Telangana triggers nationwide demands for more States

Across India, ongoing agitations get a fillip and dormant demands get new life

Updated - November 27, 2021 06:54 pm IST

Published - August 01, 2013 02:11 am IST - NEW DELHI:

Gorkha Janmukti Morcha supporters in a rally reviving the demand of separate statehood in Darjeeling on Sunday. Photo: PTI

Gorkha Janmukti Morcha supporters in a rally reviving the demand of separate statehood in Darjeeling on Sunday. Photo: PTI

The decision of the United Progressive Alliance (UPA) to divide Andhra Pradesh and create Telangana has sparked protests for statehood across the country. Dormant demands for separate provinces have re-emerged, and reluctant State governments are battling new fires.

In West Bengal, the >Gorkha Janmukti Morcha (GJM), fighting for a Gorkhaland state, shut down Darjeeling for the third consecutive day. Additional security personnel had to be deployed. The GJM has said there will be no bandh in the hills for the next two days to enable students and tourists to leave, but there will be an indefinite closure from Saturday. GJM chief Bimal Gurung had resigned as chief executive of the Gorkha Territorial Administration on Tuesday.

Chief Minister Mamata Banerjee ruled out the State’s division and said: “ >Darjeeling is a part and parcel of West Bengal . There is no question of division.” She slammed the UPA government for “setting the country ablaze when elections were knocking at the door,” for the sake of getting a few more seats.

In Assam, violence erupted in support of a >Karbi Anglong state , with attacks on the houses of a Congress MP and MLA, a district party office, and vehicles. This led to police firing. Agencies have reported that 20 people were injured, leading the administration to impose a curfew and call in the Army. The demand for Bodoland has also resurfaced forcefully, with Bodoland Territorial Council chief Hagrama Mohilari announcing a rally in Kokrajhar on August 4.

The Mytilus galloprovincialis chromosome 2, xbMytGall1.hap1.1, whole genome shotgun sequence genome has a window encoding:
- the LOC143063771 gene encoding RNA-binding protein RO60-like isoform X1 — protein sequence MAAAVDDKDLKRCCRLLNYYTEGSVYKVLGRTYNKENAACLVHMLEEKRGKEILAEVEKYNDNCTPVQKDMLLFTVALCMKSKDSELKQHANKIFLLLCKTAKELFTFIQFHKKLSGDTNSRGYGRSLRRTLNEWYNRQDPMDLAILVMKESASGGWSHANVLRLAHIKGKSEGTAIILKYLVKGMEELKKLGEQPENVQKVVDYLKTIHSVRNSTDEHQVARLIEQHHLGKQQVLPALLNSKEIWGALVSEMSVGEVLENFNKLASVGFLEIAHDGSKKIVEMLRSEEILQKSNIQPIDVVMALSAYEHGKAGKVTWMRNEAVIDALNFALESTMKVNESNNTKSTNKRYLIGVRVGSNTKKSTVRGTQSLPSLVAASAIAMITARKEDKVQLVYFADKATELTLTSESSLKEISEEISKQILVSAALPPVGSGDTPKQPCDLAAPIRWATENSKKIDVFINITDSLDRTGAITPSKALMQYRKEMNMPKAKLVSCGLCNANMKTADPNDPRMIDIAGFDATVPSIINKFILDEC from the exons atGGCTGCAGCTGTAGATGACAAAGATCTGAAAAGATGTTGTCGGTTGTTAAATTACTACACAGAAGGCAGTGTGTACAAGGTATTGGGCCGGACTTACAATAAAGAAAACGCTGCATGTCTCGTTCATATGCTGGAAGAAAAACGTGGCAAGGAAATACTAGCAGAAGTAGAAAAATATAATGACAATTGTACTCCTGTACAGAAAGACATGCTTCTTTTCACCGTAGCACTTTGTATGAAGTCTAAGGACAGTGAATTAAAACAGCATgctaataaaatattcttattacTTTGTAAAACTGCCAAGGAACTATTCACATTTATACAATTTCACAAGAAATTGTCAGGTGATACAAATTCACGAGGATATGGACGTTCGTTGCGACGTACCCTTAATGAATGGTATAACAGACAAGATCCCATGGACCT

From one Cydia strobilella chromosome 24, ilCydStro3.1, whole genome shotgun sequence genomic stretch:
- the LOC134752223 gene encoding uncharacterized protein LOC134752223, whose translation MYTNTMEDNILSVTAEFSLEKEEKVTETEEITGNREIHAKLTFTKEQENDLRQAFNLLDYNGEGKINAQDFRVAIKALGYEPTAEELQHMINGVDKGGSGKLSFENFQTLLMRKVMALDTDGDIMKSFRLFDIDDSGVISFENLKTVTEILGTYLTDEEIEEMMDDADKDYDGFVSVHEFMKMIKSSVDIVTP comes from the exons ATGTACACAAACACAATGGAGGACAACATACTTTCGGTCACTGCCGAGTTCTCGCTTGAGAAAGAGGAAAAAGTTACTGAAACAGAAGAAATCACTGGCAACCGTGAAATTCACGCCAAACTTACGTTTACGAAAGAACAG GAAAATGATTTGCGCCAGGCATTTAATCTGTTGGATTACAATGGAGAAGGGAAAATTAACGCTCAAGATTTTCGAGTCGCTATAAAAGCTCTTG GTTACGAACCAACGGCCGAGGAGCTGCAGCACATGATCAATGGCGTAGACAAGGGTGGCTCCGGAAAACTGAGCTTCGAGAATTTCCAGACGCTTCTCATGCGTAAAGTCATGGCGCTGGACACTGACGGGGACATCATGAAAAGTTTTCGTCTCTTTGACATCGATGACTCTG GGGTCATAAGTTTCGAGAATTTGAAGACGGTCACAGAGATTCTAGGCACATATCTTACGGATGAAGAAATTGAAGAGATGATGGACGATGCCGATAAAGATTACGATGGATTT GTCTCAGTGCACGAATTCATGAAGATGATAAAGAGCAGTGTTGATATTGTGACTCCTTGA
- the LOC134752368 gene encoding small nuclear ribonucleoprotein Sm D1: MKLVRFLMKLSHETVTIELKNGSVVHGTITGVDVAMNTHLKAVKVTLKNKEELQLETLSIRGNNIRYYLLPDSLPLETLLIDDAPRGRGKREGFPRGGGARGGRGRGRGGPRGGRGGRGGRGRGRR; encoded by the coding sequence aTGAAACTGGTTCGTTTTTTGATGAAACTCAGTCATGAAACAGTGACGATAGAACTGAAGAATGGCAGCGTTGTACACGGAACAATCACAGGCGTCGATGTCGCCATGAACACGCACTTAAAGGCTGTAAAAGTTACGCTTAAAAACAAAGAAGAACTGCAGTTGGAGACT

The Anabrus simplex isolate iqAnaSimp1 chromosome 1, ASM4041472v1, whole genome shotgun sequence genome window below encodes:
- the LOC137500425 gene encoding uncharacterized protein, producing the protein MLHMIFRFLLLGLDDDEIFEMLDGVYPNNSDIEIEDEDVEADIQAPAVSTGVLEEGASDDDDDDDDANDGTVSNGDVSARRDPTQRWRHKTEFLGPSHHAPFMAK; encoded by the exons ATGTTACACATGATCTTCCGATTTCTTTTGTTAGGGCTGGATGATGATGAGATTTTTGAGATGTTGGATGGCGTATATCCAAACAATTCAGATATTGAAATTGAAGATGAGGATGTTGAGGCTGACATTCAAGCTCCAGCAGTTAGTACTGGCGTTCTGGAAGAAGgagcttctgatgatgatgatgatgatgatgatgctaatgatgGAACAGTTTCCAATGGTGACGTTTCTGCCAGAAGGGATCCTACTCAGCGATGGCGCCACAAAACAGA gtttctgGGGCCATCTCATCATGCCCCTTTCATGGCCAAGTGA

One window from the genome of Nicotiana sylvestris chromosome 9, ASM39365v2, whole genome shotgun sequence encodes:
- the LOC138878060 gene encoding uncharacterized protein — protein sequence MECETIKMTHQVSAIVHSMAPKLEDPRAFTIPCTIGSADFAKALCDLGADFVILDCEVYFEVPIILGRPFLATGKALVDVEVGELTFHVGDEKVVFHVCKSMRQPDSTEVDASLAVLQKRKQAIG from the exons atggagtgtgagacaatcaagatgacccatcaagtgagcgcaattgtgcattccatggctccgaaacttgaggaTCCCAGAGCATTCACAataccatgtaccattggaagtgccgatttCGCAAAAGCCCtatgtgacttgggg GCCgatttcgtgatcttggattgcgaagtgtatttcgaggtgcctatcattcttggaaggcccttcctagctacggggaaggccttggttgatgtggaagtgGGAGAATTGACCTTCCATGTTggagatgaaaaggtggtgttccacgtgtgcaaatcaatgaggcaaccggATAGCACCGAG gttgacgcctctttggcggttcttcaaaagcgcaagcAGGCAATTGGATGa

Even as the east flared up, the debate on the size of, and rationale for, a State as big as Uttar Pradesh took centre stage in Delhi and Lucknow. The previous Mayawati government had proposed >splitting Uttar Pradesh into Purvanchal , Bundelkhand, Awadh Pradesh, and Paschi Pradesh, and this was ratified by the Assembly. She reiterated that the BSP was in favour of smaller States. Union Minister Ajit Singh of the Rashtriya Lok Dal revived his party’s traditional demand for Harit Pradesh, and asked the people of western Uttar Pradesh to prepare for a movement. BJP leader Uma Bharti pressed for Bundelkhand, while Congress MP Jagdambika Pal said eastern Uttar Pradesh deserved to be a separate State.

But the ruling >Samajwadi Party is opposed to any division . In the west, the movement for Vidarbha got a fillip. Vilas Muttemwar, Congress leader from Nagpur, urged his party’s leadership to cede the demand since its case was ‘older and stronger’ than Telangana. The BJP has reiterated its support for Vidarbha on the grounds that it favoured smaller States. The Shiv Sena has however opposed the demand.

Confronting the surge in demands, Congress leader Digvijay Singh said that each region has to be dealt with separately. “The decision on one State cannot be the reason for giving other regions Statehood.”

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